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14Mar

The best books to understand vaccines– and why some refuse them

As Covid-19 vaccinations gain speed around the world, Eula Biss picks books that explore this huge advance in medical science

Exactly one year ago, I began to search my bookshelves for Daniel Defoe’s A Journal of the Plague Year. By the time I remembered that I had returned it to the library, the library was closed, and so was my child’s school, and we seemed to be living through a new adaptation of that novel. In 1665, Defoe’s narrator wanders the empty streets of London, where quarantines and curfews have been imposed. He tracks the rising and falling numbers reported by the weekly bills of mortality and witnesses a mass burial.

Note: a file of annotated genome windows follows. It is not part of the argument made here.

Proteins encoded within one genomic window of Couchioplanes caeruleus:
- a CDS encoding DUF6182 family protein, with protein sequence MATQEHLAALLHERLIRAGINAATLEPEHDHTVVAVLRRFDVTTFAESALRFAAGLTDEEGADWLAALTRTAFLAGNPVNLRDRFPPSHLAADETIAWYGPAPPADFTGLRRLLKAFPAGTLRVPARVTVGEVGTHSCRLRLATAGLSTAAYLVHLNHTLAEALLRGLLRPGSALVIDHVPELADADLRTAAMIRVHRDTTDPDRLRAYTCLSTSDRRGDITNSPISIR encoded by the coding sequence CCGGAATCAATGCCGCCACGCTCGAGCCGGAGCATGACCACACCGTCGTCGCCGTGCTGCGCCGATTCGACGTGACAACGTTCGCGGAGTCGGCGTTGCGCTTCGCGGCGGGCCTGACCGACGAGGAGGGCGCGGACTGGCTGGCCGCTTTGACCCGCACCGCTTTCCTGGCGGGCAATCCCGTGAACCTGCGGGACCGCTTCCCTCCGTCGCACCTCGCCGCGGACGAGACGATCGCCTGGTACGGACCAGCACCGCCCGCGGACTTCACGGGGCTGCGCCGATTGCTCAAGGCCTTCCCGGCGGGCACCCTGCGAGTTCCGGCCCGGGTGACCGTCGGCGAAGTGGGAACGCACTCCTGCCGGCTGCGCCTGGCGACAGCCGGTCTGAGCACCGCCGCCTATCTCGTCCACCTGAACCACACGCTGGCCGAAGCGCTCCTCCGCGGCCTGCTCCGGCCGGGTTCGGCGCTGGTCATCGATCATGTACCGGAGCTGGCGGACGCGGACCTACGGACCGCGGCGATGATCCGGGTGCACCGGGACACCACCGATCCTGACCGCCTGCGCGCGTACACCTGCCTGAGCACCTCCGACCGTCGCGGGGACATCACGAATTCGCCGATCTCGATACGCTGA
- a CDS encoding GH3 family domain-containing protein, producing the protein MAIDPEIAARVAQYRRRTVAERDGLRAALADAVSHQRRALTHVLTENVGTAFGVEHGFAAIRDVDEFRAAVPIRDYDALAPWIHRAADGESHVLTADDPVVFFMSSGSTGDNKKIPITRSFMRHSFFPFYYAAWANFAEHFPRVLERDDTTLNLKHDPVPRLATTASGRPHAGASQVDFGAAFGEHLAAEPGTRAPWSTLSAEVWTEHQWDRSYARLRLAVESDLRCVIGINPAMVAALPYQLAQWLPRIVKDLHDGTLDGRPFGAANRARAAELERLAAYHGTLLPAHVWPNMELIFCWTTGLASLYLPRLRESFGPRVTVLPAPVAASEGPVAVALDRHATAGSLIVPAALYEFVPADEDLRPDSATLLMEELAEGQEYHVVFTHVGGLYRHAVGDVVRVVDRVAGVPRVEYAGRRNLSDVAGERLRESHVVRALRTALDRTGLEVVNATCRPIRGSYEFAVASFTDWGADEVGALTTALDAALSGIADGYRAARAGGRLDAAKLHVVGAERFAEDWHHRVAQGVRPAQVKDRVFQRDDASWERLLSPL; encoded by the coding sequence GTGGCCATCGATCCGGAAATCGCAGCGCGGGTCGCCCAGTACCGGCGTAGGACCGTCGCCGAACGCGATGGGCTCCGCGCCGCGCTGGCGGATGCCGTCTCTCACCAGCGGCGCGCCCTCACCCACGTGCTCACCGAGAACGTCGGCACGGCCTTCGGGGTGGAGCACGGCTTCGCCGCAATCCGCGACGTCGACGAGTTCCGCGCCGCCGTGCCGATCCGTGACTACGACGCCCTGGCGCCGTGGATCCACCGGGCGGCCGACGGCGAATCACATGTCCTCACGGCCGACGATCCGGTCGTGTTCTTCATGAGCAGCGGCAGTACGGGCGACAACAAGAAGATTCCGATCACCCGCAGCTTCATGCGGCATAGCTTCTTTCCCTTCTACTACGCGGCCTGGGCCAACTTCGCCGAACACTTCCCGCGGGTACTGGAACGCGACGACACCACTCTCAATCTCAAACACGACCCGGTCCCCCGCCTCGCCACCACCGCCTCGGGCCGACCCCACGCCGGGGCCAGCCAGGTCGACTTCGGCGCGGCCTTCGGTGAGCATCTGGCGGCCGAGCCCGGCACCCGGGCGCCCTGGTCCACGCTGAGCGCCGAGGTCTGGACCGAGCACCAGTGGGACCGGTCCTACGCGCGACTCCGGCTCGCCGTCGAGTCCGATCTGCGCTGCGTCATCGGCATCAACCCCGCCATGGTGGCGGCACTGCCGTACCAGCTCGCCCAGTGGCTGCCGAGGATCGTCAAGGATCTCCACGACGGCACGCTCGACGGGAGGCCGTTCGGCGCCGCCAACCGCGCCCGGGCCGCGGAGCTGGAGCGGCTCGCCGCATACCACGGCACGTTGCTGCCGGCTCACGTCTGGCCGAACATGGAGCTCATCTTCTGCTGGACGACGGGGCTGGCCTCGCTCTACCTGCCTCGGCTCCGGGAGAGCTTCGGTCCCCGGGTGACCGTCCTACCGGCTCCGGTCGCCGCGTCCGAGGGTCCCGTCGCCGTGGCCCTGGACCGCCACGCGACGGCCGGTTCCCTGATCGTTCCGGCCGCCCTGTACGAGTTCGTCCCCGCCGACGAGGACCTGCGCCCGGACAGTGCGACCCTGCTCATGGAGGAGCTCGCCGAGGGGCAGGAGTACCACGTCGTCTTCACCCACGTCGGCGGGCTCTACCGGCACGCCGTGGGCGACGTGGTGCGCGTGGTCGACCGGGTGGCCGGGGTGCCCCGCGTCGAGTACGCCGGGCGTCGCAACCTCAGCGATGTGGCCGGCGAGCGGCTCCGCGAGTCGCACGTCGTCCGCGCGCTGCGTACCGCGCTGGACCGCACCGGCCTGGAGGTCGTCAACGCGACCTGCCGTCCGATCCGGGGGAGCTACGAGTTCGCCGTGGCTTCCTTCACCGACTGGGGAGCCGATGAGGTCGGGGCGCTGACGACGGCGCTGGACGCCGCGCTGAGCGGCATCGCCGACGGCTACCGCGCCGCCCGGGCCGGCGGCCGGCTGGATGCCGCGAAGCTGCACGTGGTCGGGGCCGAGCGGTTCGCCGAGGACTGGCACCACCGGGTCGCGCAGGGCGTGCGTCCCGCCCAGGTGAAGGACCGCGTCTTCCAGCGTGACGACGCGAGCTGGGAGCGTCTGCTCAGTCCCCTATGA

All this now feels eerily current, but I first read that book to learn about what life was like before the advent of vaccination. A Journal of the Plague Year was published in 1722, long before germ theory was validated. Defoe’s narrator mentions a curious rumour that disease might be caused by tiny dragons visible only through the lens of a microscope. He then dismisses that possibility as fanciful and highly improbable.

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